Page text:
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Tracks and Clusters

David Gelernter is a computer scientist at Yale University, chief scientist of Mirror World’s Technologies, and the author of Americanism: The Fourth Great Western Religion.

What will change everything? The replacement of 90 percent of America’s teachers at every level with parent-chosen, cloud-resident “learning tracks.” The end of conventional centralized, age-stratified schools and their replacement by local cluster rooms, where a few dozen children of all ages and IQs gather under the supervision of any trustworthy adult and where each child follows his own learning track at his own level and rate but all kids in the cluster participate in playtime and gym–type activities together.

Thus primary and secondary education become radically localized and delocalized simultaneously. All children go to a nearby cluster room and mix there with other children of all ages and interests from the neighborhood: radical localization (or relocation, the return of the little red schoolhouse). But each child follows a learning track prepared and presented by the best teachers and thinkers anywhere in the nation or the world. Local schools become cheap and flexible (doesn’t matter whether ten children or fifty show up, as long as there are enough machines to go around – and that will be easy). Perhaps 80-plus percent of school funding goes straight to the production of learning tracks, which accumulate in a growing worldwide library.

This inversion of education has bad properties as well as good. It’s much easier to learn from a good teacher face-to-face than from any kind of software. But the replacement of schools by tracks and clusters is the inevitable, unstoppable, take-it-or-leave-it response to educational collapse in the United States. The National Commission on Excellence in Education’s report, A Nation at Risk, appeared in 1983. Americans have known for a full generation that their schools are collapsing and have failed even to make a dent in the problem. If anything, today’s schools are worse than 1983’s. Tracks-and-clusters is no perfect solution – but radical change is coming, and cloud-based, parent-chosen tracks with local cluster rooms are all but inevitable.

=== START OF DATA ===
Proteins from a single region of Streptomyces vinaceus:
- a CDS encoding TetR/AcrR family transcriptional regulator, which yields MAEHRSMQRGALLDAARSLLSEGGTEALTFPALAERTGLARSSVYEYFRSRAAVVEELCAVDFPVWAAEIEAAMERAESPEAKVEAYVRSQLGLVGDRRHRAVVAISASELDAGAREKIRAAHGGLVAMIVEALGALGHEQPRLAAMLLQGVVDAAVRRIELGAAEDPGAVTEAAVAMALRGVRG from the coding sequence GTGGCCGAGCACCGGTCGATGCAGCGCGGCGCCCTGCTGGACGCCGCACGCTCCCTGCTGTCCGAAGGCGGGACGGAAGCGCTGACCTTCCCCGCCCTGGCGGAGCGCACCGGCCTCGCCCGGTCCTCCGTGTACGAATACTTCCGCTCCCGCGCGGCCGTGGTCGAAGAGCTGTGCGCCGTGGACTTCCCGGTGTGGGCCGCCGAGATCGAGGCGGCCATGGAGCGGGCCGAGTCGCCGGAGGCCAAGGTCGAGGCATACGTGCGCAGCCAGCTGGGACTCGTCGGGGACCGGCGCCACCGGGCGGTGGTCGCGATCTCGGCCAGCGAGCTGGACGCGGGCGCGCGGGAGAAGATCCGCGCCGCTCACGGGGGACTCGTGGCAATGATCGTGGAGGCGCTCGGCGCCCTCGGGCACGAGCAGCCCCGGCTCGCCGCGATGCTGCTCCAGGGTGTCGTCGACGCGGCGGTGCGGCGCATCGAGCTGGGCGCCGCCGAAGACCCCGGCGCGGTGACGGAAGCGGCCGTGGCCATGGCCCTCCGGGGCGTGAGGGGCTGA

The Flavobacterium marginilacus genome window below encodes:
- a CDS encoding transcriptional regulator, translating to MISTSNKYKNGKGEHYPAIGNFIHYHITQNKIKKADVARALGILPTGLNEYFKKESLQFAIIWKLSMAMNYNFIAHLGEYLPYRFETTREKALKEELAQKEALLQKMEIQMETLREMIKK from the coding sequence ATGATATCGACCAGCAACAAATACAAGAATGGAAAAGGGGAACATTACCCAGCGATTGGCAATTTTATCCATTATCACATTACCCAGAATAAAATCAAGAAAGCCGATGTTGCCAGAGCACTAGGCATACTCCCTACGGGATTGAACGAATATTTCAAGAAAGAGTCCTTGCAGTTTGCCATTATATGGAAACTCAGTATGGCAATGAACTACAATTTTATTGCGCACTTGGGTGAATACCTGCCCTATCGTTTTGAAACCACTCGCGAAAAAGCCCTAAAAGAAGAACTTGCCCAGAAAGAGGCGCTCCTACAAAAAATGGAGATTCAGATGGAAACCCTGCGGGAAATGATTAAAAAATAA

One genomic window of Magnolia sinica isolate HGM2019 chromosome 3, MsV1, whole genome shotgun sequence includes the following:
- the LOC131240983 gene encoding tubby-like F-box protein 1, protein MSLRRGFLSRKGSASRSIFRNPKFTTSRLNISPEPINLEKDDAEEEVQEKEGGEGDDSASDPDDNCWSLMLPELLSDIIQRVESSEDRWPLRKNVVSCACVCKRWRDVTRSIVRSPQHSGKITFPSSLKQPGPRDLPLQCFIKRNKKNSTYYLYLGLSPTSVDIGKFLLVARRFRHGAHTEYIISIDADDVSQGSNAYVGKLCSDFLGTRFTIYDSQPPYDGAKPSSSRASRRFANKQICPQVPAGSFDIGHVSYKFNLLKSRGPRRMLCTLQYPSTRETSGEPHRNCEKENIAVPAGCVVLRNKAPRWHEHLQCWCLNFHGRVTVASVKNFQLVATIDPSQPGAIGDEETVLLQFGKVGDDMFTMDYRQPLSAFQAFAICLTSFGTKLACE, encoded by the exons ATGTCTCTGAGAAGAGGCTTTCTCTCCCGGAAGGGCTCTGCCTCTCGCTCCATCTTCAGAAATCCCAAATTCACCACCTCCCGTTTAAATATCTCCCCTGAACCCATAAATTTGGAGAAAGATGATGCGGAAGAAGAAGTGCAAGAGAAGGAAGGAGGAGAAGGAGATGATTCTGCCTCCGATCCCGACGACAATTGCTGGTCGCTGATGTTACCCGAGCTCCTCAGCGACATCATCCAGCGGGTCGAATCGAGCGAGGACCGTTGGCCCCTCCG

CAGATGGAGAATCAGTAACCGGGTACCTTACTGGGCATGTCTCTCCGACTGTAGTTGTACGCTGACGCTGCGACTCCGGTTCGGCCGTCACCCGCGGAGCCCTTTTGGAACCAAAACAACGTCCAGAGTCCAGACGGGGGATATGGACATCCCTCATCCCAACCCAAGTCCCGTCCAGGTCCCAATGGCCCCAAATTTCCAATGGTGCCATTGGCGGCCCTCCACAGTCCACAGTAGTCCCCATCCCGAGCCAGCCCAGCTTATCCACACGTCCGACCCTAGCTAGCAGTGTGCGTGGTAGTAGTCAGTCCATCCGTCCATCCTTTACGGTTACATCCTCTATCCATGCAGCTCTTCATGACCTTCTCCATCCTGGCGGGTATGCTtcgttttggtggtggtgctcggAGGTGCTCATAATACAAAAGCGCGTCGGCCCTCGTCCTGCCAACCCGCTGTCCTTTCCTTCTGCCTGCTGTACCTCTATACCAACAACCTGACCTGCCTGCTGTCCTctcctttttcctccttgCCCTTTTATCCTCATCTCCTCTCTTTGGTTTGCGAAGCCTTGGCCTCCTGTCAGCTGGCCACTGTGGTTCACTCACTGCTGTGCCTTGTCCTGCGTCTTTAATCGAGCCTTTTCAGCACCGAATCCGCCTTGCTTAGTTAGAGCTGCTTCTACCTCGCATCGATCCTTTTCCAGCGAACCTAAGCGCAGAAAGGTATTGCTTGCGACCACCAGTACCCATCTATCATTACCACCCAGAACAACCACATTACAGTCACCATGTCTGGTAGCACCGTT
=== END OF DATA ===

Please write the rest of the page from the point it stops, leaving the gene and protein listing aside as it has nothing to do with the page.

None of today’s software frameworks for online learning is adequate. New software must make it easy to see and valuate each track as a whole, give learners control over learning, integrate multimedia smoothly, include students in a Net-wide discussion of each topic, and put them in touch with (human) teachers as needed. New software must also make it easy for parents and “guidance teachers” to evaluate each child’s progress. It’s all easily done with current technology – if software design is taken seriously.

Any person or group can offer a learning track at any level, on any topic. The usual consumer evaluation mechanisms will help parents and students choose. Government and private organizations will review learning tracks, comment, and mark them “approved” or not. Suggested curricula will proliferate on the Net. Anybody will be free to offer his or her services as a personal learning consultant.

Tracks-and-clusters poses many problems – and suggests many solutions. It represents the inevitable direction of education in the United States, not because it solves every problem but because the current system is intellectually bankrupt – not merely today’s schools and school districts, but the whole system of government funding, local school boards and budget votes, approved textbooks, nationwide educational fads, and so on. They’re all ripe for the trash and on their way out. U.S. schools will change radically, because – and only because – they must change radically. Ten years from now, the move to clusters-and-tracks will be well under way.

From the book, This Will Change Everything.